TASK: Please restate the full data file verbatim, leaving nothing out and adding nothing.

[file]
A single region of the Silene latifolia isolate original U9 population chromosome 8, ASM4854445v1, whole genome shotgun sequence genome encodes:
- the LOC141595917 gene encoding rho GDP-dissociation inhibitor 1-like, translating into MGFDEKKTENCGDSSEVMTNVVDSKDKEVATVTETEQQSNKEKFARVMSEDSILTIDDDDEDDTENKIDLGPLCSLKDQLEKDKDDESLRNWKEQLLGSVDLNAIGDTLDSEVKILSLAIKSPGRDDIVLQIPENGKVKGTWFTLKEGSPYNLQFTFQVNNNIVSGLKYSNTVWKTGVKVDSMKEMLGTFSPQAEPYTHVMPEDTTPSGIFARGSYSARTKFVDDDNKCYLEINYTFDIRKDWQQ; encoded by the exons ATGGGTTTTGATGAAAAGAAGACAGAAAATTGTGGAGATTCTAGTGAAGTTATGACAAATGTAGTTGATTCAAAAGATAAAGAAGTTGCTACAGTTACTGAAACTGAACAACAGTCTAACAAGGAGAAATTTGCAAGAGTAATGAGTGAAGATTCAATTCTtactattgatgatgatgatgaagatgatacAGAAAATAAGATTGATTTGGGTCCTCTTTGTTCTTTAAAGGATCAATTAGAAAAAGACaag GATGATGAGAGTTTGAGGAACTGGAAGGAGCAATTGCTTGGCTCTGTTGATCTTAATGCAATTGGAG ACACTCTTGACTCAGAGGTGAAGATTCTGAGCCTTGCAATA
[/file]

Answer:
A single region of the Silene latifolia isolate original U9 population chromosome 8, ASM4854445v1, whole genome shotgun sequence genome encodes:
- the LOC141595917 gene encoding rho GDP-dissociation inhibitor 1-like, translating into MGFDEKKTENCGDSSEVMTNVVDSKDKEVATVTETEQQSNKEKFARVMSEDSILTIDDDDEDDTENKIDLGPLCSLKDQLEKDKDDESLRNWKEQLLGSVDLNAIGDTLDSEVKILSLAIKSPGRDDIVLQIPENGKVKGTWFTLKEGSPYNLQFTFQVNNNIVSGLKYSNTVWKTGVKVDSMKEMLGTFSPQAEPYTHVMPEDTTPSGIFARGSYSARTKFVDDDNKCYLEINYTFDIRKDWQQ; encoded by the exons ATGGGTTTTGATGAAAAGAAGACAGAAAATTGTGGAGATTCTAGTGAAGTTATGACAAATGTAGTTGATTCAAAAGATAAAGAAGTTGCTACAGTTACTGAAACTGAACAACAGTCTAACAAGGAGAAATTTGCAAGAGTAATGAGTGAAGATTCAATTCTtactattgatgatgatgatgaagatgatacAGAAAATAAGATTGATTTGGGTCCTCTTTGTTCTTTAAAGGATCAATTAGAAAAAGACaag GATGATGAGAGTTTGAGGAACTGGAAGGAGCAATTGCTTGGCTCTGTTGATCTTAATGCAATTGGAG ACACTCTTGACTCAGAGGTGAAGATTCTGAGCCTTGCAATA